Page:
Tag Archives: Formative Assessments

Interactive STEM Notebooks: Assessment

After each investigation, I used to collect my students’ STEM notebooks after an inquiry or unit and assess them with a rubric.  I would grade certain pages/assignments and spot-check the remainder.  Even by using this system, it took forever for me to grade them.  When I’d pass them back to students, they would flip to the rubric page, look at the grade and move on with their day…after I spent so much time grading them!

So, I soon moved to a new method.  I handed out a variation of my general rubric and asked students to glue it inside the back cover of their notebooks for their reference.  Then, I passed out an assessment page, to be glued into the next empty page of the notebook.  On that page, I listed which assignments would be graded and asked students to assess their work before giving it to me to grade. This helped students to not only understand the time it takes to thoughtfully assess student notebooks,but gave them a part in the assessment process as well.



Interactive STEM Notebooks: Science and Engineering Debrief

As with any STEM project, having a way for students to debrief or reflect is important.  Research shows that by providing an opportunity for students to reflect on what they have learned, enhances meaning, encourages insight and provides a platform for more complex thinking and learning.Although I like and use the debrief pages in the above link, sometimes a lesson just requires a little bit of a different angle.   As a result, I’ve created a new set of debrief and reflection pages that are  aligned to the NGSS Science and Engineering Practices.  Teachers can choose to have students use them all at the end of the inquiry or throughout the inquiry for more complete learning during the inquiry.

4 Super Fun Science Experiments for Kids

Interactive STEM Notebooks: Foldables

I’ve posted about foldables before because I think they are a really creative way for students to further their understanding through STEM Notebooks.  Most foldables are pretty general, lending themselves to almost any application (and other subjects as well).

Here are my favorites:
Engineering Design Process foldable- The EDP foldable allows students to chart their progress and record their steps as they seek solutions.

Three-Flap foldable- I like this one because it can serve many purposes.  Students can use this foldable for vocabulary words, linear processes, lists, etc.

Triangle Foldable- This one is also pretty general, but I like to use them for Claim, Evidence, Reasoning.  They are also helpful when students are comparing different designs or writing main ideas and supporting details.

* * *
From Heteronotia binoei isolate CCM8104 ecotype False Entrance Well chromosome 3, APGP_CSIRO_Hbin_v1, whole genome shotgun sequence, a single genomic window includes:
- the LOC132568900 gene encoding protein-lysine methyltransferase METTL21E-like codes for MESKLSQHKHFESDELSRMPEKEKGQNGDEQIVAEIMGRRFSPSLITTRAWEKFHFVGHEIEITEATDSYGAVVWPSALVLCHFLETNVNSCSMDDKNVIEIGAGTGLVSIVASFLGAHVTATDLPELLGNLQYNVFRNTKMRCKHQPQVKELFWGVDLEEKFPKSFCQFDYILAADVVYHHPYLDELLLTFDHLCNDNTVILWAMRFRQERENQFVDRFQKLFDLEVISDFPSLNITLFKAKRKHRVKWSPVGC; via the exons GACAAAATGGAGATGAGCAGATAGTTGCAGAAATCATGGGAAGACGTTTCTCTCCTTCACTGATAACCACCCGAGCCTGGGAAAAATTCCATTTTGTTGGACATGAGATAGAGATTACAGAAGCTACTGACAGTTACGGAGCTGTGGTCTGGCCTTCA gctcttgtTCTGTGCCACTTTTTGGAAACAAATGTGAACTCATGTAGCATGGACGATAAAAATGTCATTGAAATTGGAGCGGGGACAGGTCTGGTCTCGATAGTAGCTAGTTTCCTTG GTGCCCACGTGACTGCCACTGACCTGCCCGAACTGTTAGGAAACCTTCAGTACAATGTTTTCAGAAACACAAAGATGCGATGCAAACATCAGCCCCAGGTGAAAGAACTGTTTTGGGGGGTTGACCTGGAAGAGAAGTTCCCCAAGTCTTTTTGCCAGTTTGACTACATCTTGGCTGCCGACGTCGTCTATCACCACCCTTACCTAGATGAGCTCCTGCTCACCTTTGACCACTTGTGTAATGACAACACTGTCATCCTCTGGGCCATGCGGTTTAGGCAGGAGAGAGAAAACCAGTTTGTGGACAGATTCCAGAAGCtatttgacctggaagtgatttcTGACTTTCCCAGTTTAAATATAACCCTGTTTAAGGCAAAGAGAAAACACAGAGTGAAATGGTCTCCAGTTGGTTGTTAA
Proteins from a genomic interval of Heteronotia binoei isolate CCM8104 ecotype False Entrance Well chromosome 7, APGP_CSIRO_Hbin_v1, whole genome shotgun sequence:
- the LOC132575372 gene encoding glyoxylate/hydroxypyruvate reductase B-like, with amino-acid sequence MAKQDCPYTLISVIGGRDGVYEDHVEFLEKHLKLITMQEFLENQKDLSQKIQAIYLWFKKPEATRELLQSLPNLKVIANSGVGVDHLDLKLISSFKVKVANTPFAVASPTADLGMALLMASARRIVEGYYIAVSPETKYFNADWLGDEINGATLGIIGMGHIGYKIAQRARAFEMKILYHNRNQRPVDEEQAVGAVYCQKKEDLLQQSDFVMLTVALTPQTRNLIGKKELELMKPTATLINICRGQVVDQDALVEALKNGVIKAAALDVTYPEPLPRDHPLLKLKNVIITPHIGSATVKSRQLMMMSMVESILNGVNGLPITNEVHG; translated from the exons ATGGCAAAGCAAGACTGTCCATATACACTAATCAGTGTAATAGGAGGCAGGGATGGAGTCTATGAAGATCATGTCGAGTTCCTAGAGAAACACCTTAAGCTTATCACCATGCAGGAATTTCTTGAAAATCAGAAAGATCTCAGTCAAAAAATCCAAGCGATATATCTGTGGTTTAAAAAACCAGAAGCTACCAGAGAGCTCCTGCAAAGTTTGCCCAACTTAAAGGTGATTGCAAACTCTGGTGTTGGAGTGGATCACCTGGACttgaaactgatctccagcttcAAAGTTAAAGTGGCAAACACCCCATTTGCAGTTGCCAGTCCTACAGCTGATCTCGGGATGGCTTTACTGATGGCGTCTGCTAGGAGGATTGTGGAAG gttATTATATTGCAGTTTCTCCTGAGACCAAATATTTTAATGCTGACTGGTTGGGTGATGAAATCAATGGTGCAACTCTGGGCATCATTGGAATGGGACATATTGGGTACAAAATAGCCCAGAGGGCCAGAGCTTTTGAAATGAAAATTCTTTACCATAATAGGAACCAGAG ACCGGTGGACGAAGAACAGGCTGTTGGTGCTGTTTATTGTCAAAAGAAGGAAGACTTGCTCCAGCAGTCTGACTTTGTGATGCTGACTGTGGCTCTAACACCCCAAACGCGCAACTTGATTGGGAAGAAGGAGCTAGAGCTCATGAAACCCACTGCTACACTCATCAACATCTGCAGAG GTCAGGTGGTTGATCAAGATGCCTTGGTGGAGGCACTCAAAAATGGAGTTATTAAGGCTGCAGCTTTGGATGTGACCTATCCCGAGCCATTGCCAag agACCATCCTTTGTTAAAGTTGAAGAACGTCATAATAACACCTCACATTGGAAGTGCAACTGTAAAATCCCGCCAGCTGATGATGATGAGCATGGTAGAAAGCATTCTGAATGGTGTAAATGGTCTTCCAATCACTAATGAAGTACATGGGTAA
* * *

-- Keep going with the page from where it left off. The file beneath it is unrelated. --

Spinner Foldable- This foldable is good for concepts that lend themselves to cycles or processes

Get All 4 Foldables Interactive STEM Notebook Pages!



Interactive STEM Notebooks: The Nature of Science and Engineering

One of the first content pages in my Interactive STEM Notebooks is regarding the nature of science and engineering.  I like for students to ponder what science is (and isn’t)  and what engineering is (and isn’t) so that they can use this information to form a working definition of Science and Engineering.

Students have all kinds of conceptions of what science and engineering are.  By letting them discuss these ideas with their partner and then with the class, I find that they gain a better understanding. As the year goes on, students are invited to modify and add to their definitions, showing both growth and mastery.

Get the Nature of Science and the Nature of Engineering Interactive STEM Notebook Pages!


4 Super Fun Science Experiments for Kids

Interactive STEM Notebook: Table of Contents

Another element that I like to include in Interactive STEM Notebooks is a glossary.  I like them to become personal glossaries, but I model the process as a whole class during the first quarter so that students understand the expectation.  First, students glue the sheets in the back of the notebook, starting with the last page and working forward.  I start using four pages (2 full sheets per student)  After that, students are on their own to collect words that are new to them or have special meaning.  Blank sheets are made accessible so that students can glue in new ones as needed.

To keep everyone on track, I do suggest that perhaps *this* word might be an interesting one to write in our personal glossaries.  In order to make sure that students write down the correct definition, they have “approved” sources from which they can get the definition.  That way, students aren’t guessing at the meaning of a new word.

When I grade the Interactive Science Notebooks, there is a spot on the rubric to assess their attention to their personal glossaries. (Stay tuned for the rubric!)

Get the Glossary and Table of Contents Interactive STEM Notebook Pages!



Interactive STEM Notebooks: Safety Contracts